Lord Savage

Merely Married

 
The Cupcake Queen by Patricia Coughlin
(Silh. Sp. Ed. #1454, $4.50, PG-13) ISBN 0-373-24454-1
*****
Remember the story about the poor little rich girl who ran away from home to see if she could make it in the real world? Remember how much you enjoyed her trials, tribulations, and eventual triumph? Well, Patricia Coughlin has retold that story in The Cupcake Queen, and it’s just as much fun as the first time you encountered it.

Olivia Ashfield is the 21st century, American version of a pampered princess. Her father owns a mega-corporation that deals in information, and her mother’s family owns a company that might be Entenmann’s. Olivia is 24, and she has already discovered that she is not “destined to work with young children or stay cooped up in an office all day or work around chemicals, especially those of a combustible nature.” Olivia’s weapon of choice is her beauty, and she has learned how to “wield it with finesse.” Despite that, she has yet to find a man she wants to spend a weekend with, much less a lifetime.

Olivia has four older brothers. Her brother, Brad, overhears her telling her dance partner that she wishes she could run away and live an ordinary life, somewhere where no one knows she is an heiress and she would be treated just like everybody else. Brad immediately challenges her to do just that - to run away, taking only one suitcase - and earn her living on her own for eight weeks. The destination they settle on, by throwing darts at a map, is Danby, population 14,000, in upstate New York.

Olivia proves to be a one-woman disaster for Danby. First, she finds a job as a waitress in a diner, but that doesn’t last. When one of the guys she is serving pinches her butt, she dumps half a pot of coffee on him. That ends her career as a waitress. Next she talks the local veterinarian into hiring her as a receptionist. She manages to get through one whole day on the job, but on the second day she lets one of the patients escape - a cat - and when she tries to chase the cat down, she knocks over one of the vet’s beehives. The bees swarm and sting a local dog trainer’s assistant badly enough to send him to the hospital, leaving Owen Rancourt without an assistant.

Owen Rancourt is a dog trainer extraordinaire. He trains dogs, and their owners, to do search and rescue. Autumn is coming, and with the fall, the dog training season. He needs someone to help get his camp ready for his first class of the season. Olivia is definitely unemployed and, in Danby, unemployable, so Owen makes her an offer. The offer is influenced by Olivia’s looks: “glossy, full-colored, air-brushed, magazine-cover beautiful.” However, even though he is attracted to Olivia, Owen understands that she is bored by men who fall at her feet and that to do so will put “Paid” to any chance he might have of attracting her.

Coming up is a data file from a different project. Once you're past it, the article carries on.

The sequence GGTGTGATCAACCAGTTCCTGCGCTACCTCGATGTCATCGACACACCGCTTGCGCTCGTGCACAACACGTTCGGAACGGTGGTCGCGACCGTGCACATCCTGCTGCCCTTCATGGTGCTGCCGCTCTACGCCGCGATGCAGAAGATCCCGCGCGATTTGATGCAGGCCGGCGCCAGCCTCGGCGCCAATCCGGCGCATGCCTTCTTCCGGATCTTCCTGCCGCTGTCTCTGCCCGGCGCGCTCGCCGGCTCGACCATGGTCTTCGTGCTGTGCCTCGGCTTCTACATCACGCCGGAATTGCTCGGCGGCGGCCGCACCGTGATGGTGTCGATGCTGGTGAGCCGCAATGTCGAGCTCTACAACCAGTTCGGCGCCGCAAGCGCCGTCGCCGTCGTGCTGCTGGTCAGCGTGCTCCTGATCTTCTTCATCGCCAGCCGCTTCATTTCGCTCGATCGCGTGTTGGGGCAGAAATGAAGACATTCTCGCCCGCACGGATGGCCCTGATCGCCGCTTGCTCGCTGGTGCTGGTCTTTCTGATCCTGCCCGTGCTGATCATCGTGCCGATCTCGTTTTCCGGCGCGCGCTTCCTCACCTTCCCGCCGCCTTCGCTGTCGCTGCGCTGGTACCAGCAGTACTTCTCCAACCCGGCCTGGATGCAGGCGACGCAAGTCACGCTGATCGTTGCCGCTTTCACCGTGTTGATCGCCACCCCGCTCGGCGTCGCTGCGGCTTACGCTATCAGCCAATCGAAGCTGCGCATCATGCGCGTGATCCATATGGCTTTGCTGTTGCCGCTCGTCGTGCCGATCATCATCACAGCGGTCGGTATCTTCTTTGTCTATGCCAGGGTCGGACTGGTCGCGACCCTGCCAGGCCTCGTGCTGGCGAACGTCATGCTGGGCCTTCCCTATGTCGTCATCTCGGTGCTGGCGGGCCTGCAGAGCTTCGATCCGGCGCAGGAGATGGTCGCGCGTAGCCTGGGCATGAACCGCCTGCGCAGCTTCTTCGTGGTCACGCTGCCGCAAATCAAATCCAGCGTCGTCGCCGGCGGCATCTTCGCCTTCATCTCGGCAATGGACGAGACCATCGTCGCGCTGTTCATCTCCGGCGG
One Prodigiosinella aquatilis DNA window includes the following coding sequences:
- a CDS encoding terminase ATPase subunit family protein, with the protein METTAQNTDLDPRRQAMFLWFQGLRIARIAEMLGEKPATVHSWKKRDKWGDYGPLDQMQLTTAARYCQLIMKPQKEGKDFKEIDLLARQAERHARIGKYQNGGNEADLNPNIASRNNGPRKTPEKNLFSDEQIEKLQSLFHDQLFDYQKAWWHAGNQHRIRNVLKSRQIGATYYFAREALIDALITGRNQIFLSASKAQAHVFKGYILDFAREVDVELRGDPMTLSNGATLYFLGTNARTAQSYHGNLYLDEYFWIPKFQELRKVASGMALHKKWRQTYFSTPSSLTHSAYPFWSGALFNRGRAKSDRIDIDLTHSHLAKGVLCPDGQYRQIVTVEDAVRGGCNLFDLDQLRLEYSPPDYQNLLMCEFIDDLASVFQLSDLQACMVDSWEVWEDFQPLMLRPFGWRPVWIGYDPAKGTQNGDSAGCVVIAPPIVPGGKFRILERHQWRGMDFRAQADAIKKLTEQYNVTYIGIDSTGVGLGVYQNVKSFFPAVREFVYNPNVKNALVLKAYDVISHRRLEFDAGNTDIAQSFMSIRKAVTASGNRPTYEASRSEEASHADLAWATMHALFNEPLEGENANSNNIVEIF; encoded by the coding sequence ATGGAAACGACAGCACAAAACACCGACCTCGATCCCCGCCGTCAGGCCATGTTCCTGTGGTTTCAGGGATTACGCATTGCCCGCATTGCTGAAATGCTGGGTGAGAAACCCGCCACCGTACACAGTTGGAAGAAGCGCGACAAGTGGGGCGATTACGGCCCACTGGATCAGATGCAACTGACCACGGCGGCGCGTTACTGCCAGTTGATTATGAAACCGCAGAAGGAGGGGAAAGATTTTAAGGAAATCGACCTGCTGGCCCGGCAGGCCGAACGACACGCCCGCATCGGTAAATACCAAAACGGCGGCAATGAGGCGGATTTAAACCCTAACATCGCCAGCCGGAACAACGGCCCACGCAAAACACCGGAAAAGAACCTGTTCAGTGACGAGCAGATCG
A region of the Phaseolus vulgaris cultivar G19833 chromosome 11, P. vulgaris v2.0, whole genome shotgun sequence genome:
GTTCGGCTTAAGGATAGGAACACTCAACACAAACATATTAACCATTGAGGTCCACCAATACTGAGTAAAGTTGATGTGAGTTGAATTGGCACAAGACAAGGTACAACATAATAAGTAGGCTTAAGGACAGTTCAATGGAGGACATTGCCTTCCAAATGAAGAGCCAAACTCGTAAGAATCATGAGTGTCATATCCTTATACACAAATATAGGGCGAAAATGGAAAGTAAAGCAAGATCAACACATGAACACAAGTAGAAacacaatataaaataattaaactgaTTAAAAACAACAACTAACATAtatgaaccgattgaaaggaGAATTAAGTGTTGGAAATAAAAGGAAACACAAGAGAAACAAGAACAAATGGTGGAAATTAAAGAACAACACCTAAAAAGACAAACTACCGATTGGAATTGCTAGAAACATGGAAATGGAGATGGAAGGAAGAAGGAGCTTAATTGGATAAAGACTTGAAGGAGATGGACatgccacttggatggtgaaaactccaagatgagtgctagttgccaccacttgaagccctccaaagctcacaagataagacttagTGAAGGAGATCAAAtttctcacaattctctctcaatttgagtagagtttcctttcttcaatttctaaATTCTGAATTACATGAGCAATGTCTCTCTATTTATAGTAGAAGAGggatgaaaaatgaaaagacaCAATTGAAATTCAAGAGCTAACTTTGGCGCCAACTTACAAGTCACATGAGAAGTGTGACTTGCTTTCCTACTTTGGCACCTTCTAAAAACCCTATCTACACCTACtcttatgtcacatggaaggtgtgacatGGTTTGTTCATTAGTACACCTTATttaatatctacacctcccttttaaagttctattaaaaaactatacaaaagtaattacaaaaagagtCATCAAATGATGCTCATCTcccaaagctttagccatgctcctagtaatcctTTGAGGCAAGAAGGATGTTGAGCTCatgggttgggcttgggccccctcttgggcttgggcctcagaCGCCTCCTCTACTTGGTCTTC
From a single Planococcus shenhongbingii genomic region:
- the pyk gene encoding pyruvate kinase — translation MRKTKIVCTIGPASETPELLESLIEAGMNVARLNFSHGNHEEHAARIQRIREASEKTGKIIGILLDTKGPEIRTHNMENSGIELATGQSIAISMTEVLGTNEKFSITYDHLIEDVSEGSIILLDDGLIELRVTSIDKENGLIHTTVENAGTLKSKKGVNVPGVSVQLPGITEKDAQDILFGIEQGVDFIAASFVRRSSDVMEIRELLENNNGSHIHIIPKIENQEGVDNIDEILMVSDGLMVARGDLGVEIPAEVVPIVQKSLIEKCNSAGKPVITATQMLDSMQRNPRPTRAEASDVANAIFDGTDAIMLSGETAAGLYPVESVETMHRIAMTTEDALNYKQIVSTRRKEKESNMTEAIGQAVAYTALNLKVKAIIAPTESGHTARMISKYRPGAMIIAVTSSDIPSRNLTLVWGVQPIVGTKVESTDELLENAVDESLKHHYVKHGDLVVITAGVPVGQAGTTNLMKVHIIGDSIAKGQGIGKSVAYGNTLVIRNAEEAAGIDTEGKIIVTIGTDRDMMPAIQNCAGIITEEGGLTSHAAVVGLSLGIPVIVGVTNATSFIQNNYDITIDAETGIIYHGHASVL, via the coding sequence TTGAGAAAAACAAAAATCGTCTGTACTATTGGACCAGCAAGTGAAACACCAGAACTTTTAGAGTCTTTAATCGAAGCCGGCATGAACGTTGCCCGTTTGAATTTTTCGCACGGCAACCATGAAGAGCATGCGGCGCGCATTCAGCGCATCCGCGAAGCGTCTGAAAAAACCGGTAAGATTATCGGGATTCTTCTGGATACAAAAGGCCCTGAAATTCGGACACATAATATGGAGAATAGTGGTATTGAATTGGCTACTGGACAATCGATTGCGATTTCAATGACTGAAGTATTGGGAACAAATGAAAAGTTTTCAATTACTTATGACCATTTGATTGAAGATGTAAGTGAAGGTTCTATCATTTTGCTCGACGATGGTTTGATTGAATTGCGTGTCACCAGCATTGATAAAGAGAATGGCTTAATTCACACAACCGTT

When Olivia unwillingly takes Owen up on his job offer, the stage is set for a charming and humorous battle of wills. Even though this particular battle has been waged before, going back at least to Shakespeare’s “Taming of the Shrew,” Ms. Coughlin introduces enough original elements to keep an old story fresh. One sub-plot I particularly enjoyed was that of Olivia’s relationship with Radar, Mac Cool, Jezebel and, eventually, Romeo. At first Olivia is wary of Owen’s four search and rescue dogs - they are quite large - but the gradual growth of her rapport with them…and theirs with her…adds an appealing thread to a thoroughly enjoyable story.

I have books I call comfort reading. When I’ve had One of Those Days - when I’ve been persecuted at work or my nose has started running or the nine-year-old has been particularly stubborn - I want to read something that will slide down painlessly and leave me cheered up. The Cupcake Queen is comfort reading.

--Nancy J. Silberstein


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